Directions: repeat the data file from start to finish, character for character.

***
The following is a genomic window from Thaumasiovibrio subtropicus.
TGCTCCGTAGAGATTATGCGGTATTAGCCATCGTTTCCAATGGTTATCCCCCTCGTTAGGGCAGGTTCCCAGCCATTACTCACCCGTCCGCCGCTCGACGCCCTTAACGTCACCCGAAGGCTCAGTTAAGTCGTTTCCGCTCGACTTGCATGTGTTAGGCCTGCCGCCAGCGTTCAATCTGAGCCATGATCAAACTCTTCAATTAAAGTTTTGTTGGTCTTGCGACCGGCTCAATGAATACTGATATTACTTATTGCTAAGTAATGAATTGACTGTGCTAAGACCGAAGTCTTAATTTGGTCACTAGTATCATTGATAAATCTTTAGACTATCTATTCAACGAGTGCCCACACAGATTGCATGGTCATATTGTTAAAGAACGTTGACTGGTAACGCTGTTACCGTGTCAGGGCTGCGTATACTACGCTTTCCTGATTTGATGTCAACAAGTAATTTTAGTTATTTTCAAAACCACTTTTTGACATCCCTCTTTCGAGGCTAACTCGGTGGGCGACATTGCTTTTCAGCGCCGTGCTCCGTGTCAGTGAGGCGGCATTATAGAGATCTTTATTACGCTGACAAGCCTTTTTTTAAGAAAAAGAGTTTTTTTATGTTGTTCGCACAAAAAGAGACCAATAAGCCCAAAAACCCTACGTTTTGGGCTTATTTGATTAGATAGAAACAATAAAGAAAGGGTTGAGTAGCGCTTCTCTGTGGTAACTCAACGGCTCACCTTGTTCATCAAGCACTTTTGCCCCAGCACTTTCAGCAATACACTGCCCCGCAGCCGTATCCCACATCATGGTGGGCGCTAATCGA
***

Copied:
The following is a genomic window from Thaumasiovibrio subtropicus.
TGCTCCGTAGAGATTATGCGGTATTAGCCATCGTTTCCAATGGTTATCCCCCTCGTTAGGGCAGGTTCCCAGCCATTACTCACCCGTCCGCCGCTCGACGCCCTTAACGTCACCCGAAGGCTCAGTTAAGTCGTTTCCGCTCGACTTGCATGTGTTAGGCCTGCCGCCAGCGTTCAATCTGAGCCATGATCAAACTCTTCAATTAAAGTTTTGTTGGTCTTGCGACCGGCTCAATGAATACTGATATTACTTATTGCTAAGTAATGAATTGACTGTGCTAAGACCGAAGTCTTAATTTGGTCACTAGTATCATTGATAAATCTTTAGACTATCTATTCAACGAGTGCCCACACAGATTGCATGGTCATATTGTTAAAGAACGTTGACTGGTAACGCTGTTACCGTGTCAGGGCTGCGTATACTACGCTTTCCTGATTTGATGTCAACAAGTAATTTTAGTTATTTTCAAAACCACTTTTTGACATCCCTCTTTCGAGGCTAACTCGGTGGGCGACATTGCTTTTCAGCGCCGTGCTCCGTGTCAGTGAGGCGGCATTATAGAGATCTTTATTACGCTGACAAGCCTTTTTTTAAGAAAAAGAGTTTTTTTATGTTGTTCGCACAAAAAGAGACCAATAAGCCCAAAAACCCTACGTTTTGGGCTTATTTGATTAGATAGAAACAATAAAGAAAGGGTTGAGTAGCGCTTCTCTGTGGTAACTCAACGGCTCACCTTGTTCATCAAGCACTTTTGCCCCAGCACTTTCAGCAATACACTGCCCCGCAGCCGTATCCCACATCATGGTGGGCGCTAATCGA